Clinical Presentation, diagnosis and treatment
Yaws initially presents as a papilloma teemed with bacteria. Without treatment, the papilloma will ulcerate. The papilloma is a typical presentation and clinical diagnosis is straightforward. The diagnosis of the ulcerative form is more challenging.
The recent discovery that Haemophilus ducreyi is an important cause of skin ulcers (mostly on the legs) which clinically mimic the ulcerative form of yaws complicates clinical diagnosis. Secondary yaws occurs weeks to months after the primary infection and typically presents with multiple raised yellow lesions or pain and swelling of long bones and fingers (dactylitis). WHO has developed information materials to help health workers and community volunteers identify the disease.
Traditionally, laboratory-based serological tests such as Treponema pallidum particle agglutination (TPPA) and rapid plasma reagin (RPR) are widely used to diagnose treponemal infections (for example, syphilis and yaws). These tests cannot distinguish yaws from syphilis however, and the interpretation of results from these tests in adults who live in yaws endemic areas needs careful clinical assessment because of syphillis.
Rapid point-of-care 3 tests that can be used in the field are widely available. However, most of them are treponemal-based and cannot distinguish between past and current infection. Recently dual treponemal and nontreponemal rapid tests have become available, thus simplifying diagnosis in the field. These tests are able to detect both present and past infections to guide treatment of people with active infection.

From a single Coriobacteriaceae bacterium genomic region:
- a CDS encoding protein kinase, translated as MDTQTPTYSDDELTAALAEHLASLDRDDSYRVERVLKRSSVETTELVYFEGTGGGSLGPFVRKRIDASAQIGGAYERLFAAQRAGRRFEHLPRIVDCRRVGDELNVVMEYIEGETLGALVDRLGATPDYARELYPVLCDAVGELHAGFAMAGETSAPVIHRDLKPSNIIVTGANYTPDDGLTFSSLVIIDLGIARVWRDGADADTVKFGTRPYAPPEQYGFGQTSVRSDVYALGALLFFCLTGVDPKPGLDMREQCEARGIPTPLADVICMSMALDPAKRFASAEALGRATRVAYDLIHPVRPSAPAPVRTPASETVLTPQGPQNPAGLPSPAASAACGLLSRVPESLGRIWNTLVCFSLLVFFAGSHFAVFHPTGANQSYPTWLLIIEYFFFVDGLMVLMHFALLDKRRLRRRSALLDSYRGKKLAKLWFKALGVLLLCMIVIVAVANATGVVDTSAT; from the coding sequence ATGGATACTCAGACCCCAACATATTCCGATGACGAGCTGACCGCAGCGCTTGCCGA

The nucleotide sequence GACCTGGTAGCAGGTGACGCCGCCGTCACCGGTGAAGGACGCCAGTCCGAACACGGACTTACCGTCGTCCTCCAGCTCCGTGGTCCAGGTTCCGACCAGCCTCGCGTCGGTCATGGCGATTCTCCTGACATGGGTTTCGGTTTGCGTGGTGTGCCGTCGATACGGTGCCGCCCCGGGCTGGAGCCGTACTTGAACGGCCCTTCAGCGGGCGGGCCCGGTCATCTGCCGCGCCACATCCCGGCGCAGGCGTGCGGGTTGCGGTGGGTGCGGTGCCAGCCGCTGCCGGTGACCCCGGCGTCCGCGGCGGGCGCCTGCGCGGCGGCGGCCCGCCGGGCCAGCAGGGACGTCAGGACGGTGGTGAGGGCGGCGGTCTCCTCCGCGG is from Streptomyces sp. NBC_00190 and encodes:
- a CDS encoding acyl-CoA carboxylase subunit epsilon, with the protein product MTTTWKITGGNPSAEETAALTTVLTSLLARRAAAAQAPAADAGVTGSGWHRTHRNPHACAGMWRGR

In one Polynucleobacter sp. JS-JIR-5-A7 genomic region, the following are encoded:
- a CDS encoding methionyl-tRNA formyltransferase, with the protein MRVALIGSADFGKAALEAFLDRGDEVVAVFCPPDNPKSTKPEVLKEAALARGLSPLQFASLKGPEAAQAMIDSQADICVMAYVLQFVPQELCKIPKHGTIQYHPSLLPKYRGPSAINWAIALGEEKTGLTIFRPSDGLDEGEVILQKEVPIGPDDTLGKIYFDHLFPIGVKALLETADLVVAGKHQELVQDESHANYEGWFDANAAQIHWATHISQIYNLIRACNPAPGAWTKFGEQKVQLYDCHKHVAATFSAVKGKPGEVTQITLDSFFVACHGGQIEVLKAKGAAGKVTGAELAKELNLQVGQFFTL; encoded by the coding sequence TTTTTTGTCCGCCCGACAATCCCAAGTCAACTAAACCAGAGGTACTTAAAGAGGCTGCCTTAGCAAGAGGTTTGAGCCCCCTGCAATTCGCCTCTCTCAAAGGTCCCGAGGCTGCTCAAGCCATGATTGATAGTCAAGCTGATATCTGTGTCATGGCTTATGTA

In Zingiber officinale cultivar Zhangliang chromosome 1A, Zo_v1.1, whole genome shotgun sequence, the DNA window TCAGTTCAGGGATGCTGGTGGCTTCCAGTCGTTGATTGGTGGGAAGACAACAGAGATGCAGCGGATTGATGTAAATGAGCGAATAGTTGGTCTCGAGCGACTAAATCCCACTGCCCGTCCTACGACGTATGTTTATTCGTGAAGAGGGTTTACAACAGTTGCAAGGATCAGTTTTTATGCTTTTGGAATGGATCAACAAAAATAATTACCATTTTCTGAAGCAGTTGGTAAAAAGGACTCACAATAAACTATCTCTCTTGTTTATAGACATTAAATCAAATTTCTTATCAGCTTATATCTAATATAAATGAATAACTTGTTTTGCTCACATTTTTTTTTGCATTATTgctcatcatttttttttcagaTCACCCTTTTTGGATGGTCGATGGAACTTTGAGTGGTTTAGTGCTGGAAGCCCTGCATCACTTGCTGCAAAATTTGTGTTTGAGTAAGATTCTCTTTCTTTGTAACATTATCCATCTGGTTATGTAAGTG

Polymerase chain reaction (PCR) can be used to definitively confirm yaws by detecting the organisms in the skin lesions 4. It can also be used to monitor azithromycin resistance and this test will be very useful in the last phase of the eradication programme.
Either of 2 antibiotics – azithromycin or benzathine penicillin – may be used to treat yaws:
- Azithromycin (single oral dose) at 30 mg/kg (maximum 2 gm) is the preferred choice in the WHO "Yaws Eradication Strategy" (the Morges Strategy) because of the ease of administration and logistical consideration in large-scale treatment campaigns.
- Benzathine penicillin (single intramuscular dose) at 1.2 million units (adults) and 600 000 units (children). For patients allergic to penicillin and azithromycin, doxycycline 100mg (1 tab) orally, b.d. twice daily for 7 days may be used.
Patients should be examined 4 weeks after antibiotic treatment, and in most cases complete healing is observed. Patients should undergo repeat non-treponemal testing at 6 and 12 months after treatment; in most cases RPR titres become negative within less than 2 years.
There is no vaccine for yaws. Prevention is based on the interruption of transmission through early diagnosis and treatment of individual cases and mass or targeted treatment of affected populations or communities. Health education and improvement in personal hygiene are essential components of prevention.
Renewed eradication efforts: progress so far